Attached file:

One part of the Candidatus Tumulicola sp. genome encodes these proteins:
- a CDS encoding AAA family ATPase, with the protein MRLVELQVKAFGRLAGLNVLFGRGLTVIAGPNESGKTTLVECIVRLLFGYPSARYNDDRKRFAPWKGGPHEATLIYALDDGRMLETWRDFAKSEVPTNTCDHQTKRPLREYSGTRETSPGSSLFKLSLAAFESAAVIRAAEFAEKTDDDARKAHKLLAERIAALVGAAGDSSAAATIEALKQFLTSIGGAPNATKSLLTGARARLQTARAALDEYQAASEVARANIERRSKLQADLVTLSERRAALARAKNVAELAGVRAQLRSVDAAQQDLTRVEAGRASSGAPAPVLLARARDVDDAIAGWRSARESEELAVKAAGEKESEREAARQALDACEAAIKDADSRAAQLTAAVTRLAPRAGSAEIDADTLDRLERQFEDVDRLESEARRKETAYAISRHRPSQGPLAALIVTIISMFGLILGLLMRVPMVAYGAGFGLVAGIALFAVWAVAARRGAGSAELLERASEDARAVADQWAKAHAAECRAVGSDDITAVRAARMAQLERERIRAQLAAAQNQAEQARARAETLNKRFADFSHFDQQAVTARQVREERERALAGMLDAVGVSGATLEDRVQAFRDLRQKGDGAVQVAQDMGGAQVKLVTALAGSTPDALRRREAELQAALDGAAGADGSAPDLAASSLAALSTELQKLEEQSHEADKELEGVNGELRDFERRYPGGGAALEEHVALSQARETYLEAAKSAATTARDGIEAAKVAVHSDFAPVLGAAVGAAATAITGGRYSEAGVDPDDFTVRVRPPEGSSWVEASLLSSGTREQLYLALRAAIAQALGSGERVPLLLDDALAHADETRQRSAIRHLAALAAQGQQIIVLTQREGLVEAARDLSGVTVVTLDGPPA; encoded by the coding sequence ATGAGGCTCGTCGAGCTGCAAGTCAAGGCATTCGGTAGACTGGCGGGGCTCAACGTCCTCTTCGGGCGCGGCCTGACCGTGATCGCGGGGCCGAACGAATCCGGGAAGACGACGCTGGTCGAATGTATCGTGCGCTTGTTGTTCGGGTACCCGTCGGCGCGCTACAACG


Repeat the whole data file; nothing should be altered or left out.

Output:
One part of the Candidatus Tumulicola sp. genome encodes these proteins:
- a CDS encoding AAA family ATPase, with the protein MRLVELQVKAFGRLAGLNVLFGRGLTVIAGPNESGKTTLVECIVRLLFGYPSARYNDDRKRFAPWKGGPHEATLIYALDDGRMLETWRDFAKSEVPTNTCDHQTKRPLREYSGTRETSPGSSLFKLSLAAFESAAVIRAAEFAEKTDDDARKAHKLLAERIAALVGAAGDSSAAATIEALKQFLTSIGGAPNATKSLLTGARARLQTARAALDEYQAASEVARANIERRSKLQADLVTLSERRAALARAKNVAELAGVRAQLRSVDAAQQDLTRVEAGRASSGAPAPVLLARARDVDDAIAGWRSARESEELAVKAAGEKESEREAARQALDACEAAIKDADSRAAQLTAAVTRLAPRAGSAEIDADTLDRLERQFEDVDRLESEARRKETAYAISRHRPSQGPLAALIVTIISMFGLILGLLMRVPMVAYGAGFGLVAGIALFAVWAVAARRGAGSAELLERASEDARAVADQWAKAHAAECRAVGSDDITAVRAARMAQLERERIRAQLAAAQNQAEQARARAETLNKRFADFSHFDQQAVTARQVREERERALAGMLDAVGVSGATLEDRVQAFRDLRQKGDGAVQVAQDMGGAQVKLVTALAGSTPDALRRREAELQAALDGAAGADGSAPDLAASSLAALSTELQKLEEQSHEADKELEGVNGELRDFERRYPGGGAALEEHVALSQARETYLEAAKSAATTARDGIEAAKVAVHSDFAPVLGAAVGAAATAITGGRYSEAGVDPDDFTVRVRPPEGSSWVEASLLSSGTREQLYLALRAAIAQALGSGERVPLLLDDALAHADETRQRSAIRHLAALAAQGQQIIVLTQREGLVEAARDLSGVTVVTLDGPPA; encoded by the coding sequence ATGAGGCTCGTCGAGCTGCAAGTCAAGGCATTCGGTAGACTGGCGGGGCTCAACGTCCTCTTCGGGCGCGGCCTGACCGTGATCGCGGGGCCGAACGAATCCGGGAAGACGACGCTGGTCGAATGTATCGTGCGCTTGTTGTTCGGGTACCCGTCGGCGCGCTACAACG